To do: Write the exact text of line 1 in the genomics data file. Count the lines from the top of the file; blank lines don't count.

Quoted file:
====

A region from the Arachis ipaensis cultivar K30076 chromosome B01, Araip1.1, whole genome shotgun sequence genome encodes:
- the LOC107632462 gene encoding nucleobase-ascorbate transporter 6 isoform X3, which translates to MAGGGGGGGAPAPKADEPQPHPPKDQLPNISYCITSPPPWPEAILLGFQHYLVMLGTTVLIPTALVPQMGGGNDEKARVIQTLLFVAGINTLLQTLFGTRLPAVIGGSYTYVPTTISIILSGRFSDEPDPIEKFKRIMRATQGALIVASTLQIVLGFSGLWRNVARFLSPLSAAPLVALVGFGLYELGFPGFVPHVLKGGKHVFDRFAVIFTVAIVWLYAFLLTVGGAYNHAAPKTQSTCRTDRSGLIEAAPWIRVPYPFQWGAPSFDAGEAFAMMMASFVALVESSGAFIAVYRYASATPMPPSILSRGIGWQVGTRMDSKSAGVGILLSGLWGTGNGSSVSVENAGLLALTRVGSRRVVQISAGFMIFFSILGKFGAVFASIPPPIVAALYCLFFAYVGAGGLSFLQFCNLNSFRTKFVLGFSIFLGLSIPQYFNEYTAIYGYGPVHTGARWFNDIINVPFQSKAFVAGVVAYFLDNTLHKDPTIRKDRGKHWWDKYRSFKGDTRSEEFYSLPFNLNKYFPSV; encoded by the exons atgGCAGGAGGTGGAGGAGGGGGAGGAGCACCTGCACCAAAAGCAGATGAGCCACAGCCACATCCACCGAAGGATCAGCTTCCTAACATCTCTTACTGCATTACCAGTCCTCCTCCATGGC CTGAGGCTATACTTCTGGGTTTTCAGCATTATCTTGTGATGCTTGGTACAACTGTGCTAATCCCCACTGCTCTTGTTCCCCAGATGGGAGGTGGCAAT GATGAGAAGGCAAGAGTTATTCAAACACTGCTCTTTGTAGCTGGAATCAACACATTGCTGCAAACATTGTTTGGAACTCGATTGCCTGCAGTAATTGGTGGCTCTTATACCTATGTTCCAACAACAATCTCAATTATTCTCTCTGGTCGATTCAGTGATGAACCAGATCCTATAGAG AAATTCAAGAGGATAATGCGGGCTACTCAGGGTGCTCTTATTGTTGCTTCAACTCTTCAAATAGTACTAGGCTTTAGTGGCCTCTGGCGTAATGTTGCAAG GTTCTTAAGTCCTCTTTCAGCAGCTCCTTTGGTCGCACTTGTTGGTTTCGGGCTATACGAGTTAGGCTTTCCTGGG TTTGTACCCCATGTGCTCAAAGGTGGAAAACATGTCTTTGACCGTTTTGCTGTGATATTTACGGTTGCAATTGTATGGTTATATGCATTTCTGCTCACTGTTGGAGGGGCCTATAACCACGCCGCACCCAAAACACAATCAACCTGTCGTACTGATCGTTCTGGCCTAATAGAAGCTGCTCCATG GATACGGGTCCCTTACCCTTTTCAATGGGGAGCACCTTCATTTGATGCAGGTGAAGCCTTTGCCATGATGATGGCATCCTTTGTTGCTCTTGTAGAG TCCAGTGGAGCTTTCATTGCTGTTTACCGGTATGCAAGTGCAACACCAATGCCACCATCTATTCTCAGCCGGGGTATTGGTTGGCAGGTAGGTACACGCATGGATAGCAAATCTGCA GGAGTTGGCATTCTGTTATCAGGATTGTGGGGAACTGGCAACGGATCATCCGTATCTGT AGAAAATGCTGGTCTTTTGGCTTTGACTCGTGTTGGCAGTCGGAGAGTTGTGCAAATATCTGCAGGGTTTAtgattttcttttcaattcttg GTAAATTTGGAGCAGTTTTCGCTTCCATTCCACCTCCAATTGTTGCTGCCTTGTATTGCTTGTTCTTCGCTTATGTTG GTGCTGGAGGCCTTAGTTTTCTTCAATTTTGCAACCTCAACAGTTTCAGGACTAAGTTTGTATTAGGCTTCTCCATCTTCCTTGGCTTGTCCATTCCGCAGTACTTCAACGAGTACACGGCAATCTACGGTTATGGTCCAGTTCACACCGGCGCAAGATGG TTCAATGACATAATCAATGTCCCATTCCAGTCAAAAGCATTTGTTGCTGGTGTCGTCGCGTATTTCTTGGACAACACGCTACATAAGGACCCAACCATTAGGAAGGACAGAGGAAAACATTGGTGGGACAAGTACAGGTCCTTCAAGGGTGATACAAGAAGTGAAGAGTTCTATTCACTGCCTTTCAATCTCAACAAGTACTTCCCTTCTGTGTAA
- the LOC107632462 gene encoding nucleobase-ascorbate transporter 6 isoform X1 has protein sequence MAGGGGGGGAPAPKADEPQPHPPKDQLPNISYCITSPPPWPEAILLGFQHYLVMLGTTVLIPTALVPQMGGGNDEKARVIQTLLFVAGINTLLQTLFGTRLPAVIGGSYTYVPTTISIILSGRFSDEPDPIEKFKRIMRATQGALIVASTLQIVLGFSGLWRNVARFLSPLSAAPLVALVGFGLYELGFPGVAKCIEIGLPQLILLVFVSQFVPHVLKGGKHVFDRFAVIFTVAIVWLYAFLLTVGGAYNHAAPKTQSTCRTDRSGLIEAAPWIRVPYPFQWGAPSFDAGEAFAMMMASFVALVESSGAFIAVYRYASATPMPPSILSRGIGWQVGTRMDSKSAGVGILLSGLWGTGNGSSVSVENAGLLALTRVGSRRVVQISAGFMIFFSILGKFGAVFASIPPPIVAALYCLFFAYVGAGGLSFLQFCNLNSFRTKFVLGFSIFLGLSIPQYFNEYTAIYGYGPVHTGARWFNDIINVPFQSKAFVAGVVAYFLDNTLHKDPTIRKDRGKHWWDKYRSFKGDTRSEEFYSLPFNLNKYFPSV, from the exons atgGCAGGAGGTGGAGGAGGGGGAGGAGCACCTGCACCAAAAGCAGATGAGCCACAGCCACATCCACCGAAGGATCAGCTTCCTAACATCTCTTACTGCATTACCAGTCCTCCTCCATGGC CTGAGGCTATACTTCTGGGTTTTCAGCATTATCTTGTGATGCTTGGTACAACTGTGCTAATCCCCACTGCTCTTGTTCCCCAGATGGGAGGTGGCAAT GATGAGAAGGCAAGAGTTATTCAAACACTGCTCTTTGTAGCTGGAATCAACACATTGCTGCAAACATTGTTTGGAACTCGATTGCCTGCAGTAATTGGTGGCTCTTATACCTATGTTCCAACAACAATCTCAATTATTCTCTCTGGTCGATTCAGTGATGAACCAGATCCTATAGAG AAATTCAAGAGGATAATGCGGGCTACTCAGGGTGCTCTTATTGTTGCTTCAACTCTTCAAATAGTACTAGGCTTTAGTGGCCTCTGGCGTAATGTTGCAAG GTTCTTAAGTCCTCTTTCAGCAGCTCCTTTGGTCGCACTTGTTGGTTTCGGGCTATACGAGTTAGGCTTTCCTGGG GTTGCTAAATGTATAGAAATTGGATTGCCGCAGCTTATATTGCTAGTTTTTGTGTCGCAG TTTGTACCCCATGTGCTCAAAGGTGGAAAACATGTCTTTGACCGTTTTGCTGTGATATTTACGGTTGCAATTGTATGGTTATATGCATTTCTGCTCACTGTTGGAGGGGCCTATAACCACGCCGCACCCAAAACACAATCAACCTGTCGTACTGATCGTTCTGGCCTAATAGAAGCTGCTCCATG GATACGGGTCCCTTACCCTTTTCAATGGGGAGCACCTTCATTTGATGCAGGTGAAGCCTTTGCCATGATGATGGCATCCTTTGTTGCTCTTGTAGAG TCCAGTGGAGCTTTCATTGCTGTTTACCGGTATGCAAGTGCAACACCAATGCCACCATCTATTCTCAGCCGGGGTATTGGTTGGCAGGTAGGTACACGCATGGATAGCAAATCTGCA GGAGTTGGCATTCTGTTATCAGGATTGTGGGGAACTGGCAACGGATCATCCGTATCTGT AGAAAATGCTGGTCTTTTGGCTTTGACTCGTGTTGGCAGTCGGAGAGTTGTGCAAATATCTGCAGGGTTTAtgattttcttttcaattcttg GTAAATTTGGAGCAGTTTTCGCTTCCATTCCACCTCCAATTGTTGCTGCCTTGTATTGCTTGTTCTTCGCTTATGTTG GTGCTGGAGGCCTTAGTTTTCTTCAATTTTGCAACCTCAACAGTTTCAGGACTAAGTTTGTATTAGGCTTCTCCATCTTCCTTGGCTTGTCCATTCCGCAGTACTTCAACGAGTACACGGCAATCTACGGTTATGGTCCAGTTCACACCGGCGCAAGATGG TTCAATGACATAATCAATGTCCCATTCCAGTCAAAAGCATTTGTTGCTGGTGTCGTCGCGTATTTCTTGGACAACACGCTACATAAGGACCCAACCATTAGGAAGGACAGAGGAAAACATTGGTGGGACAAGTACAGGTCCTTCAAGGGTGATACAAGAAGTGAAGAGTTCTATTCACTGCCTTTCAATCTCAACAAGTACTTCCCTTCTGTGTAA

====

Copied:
A region from the Arachis ipaensis cultivar K30076 chromosome B01, Araip1.1, whole genome shotgun sequence genome encodes: